| The Gimbal video, which was the first recording presented by To The Stars Academy (TTSA), contains a statement which continues to often be interpreted, likely incorrectly, as suggesting a “fleet” of unidentified aircraft was seen and/or detected by the flight crew. The statement is almost certainly being misunderstood. In all likelihood the individual who made the remark was referring to the common presence of drones, not a high number of UFOs in the vicinity yet not filmed in the video. Let’s explore why.
The confusion initially arose due to a statement which can be
BY Jack Brewer
The UFO Trail
heard shortly past the 1:10 mark in the video posted by TTSA. “There’s a whole fleet of them,” an apparent crew member stated in the clip below.
A closer review, however, reveals further context which likely clarifies the remark. As the lone craft in question is apparently discussed by the crew, the statement immediately preceding the more widely known fleet-remark was, “It’s a [expletive] drone, bro.”
Then the next statements declare, “There’s a whole fleet of them. Look on the ASA.”
The man was virtually certainly referencing the just mentioned drone. He was in all reasonable likelihood suggesting there are large numbers, or a fleet, of drones in the sky at any given time, not a fleet of UFOs in the vicinity and off camera. He seemed to be figuratively using the term “fleet” to suggest the general commonality of airborne drones.
To further clarify the point, an ASA is a flight log. If the TTSA transcription of the statements was correct, and he in fact suggested to look on the ASA, it is extremely unlikely the man would suggest to do that to find a fleet of UFOs in current view. That might particularly be considered unlikely as compared to consulting the ASA for evidence of flights of the immediately just mentioned drones.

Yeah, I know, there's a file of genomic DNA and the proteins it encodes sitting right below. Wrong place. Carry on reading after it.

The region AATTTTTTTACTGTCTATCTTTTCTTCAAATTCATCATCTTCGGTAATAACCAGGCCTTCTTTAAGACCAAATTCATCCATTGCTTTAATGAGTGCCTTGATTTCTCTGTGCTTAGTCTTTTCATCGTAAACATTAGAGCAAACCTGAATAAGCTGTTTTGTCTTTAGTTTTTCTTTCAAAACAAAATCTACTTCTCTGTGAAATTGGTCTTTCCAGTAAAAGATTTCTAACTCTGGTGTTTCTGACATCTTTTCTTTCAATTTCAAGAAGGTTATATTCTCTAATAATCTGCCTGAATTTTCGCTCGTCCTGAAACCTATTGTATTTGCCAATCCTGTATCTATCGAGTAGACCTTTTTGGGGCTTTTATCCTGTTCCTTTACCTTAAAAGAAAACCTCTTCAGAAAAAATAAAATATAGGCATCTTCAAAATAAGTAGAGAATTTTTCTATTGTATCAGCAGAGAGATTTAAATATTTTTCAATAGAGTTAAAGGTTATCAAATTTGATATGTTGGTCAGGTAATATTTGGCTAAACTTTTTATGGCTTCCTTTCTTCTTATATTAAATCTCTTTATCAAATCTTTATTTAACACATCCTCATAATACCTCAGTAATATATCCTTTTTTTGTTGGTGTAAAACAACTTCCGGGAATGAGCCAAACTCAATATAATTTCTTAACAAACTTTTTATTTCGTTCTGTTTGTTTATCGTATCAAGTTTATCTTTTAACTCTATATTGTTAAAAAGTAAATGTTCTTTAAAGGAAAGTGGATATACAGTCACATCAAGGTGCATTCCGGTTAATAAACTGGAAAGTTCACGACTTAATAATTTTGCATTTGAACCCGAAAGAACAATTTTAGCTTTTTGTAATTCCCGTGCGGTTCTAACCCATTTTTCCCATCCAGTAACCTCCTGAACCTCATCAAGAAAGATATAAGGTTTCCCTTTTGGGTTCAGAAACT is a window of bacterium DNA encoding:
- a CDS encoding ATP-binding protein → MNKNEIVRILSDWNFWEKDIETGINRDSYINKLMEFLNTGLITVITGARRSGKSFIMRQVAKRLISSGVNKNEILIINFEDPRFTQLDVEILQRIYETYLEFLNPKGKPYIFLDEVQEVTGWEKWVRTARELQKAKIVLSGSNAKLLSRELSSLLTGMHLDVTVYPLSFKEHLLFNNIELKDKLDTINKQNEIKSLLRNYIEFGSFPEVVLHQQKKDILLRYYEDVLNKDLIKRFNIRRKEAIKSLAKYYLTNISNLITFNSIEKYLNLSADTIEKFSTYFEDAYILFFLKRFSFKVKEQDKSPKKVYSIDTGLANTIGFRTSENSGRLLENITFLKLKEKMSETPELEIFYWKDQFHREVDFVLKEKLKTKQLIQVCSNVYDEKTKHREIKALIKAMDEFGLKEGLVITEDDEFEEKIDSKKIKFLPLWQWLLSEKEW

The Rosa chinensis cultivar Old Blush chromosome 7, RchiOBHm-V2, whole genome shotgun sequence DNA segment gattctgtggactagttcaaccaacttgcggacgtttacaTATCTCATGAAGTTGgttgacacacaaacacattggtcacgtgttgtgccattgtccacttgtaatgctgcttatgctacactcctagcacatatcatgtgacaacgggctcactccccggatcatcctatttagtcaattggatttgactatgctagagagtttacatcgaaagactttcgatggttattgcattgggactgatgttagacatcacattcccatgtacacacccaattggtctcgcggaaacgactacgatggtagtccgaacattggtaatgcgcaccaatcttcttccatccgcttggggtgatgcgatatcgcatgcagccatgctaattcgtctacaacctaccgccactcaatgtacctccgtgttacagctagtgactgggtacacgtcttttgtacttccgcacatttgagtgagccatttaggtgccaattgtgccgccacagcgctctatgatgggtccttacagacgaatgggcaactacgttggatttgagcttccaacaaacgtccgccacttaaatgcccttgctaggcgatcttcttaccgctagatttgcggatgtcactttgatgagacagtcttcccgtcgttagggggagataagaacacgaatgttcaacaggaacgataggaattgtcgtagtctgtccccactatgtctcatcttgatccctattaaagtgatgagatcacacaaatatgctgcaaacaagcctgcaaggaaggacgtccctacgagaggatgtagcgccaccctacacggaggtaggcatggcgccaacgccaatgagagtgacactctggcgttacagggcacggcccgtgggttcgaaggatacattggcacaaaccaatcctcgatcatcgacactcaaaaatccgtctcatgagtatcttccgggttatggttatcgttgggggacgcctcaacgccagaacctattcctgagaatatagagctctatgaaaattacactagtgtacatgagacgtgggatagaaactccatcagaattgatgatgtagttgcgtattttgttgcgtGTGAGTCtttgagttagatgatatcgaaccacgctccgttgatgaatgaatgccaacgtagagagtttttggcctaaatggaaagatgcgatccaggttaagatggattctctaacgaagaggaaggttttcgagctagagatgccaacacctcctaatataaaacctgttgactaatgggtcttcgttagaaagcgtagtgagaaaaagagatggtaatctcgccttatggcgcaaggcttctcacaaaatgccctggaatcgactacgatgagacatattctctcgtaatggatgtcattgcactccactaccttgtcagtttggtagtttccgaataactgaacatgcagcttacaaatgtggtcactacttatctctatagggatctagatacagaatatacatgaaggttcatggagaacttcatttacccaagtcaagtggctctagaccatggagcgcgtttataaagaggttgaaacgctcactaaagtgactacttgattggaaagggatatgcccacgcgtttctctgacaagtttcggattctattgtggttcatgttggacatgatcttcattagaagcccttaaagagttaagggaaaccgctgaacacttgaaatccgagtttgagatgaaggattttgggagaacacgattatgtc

Apparent AATIP director and TTSA man Luis Elizondo fielded a question Friday, as seen below, about the alleged “fleet” of unidentified aircraft. The issue obviously continues to arise.
Elizondo diplomatically declined comment on a “fleet” of UFOs. “There’s a difference between putting out information right, and putting out information right now,” he said.
There are many posts around the ‘net about the Gimbal video and other TTSA material. Readers may find some of the analysis of interest. It is not my intention to attempt to definitively identify the craft in the video (I’m not necessarily suggesting it was a drone). Much more information would seem to be required. My aim in this blog post is to help clarify what many have already discussed, yet keeps seeming to get left out of the narrative, about a likely explanation for the often misinterpreted context of the “fleet” statement.
It is completely understandable that those intrigued by the UFO topic find the AATIP of deep interest. However, it is important that we weigh the value of information carefully. We should differentiate between authenticated project documents and those (at best) loosely related to the program, as well as apply healthy skepticism to claims lacking sources. Much caution should be taken when we are urged to hold trust in higher priority than a methodical, transparent, and systematic research process.
Form your beliefs wisely. The UFO genre has a documented history of careless and questionable individuals who try to form your beliefs for you. It is not unreasonable debunking to expect verification of claims and clarification of discrepancies. Such fact-checking should be considered essential to forming better understandings and developing adequately informed opinions, be it in the UFO community or anywhere else.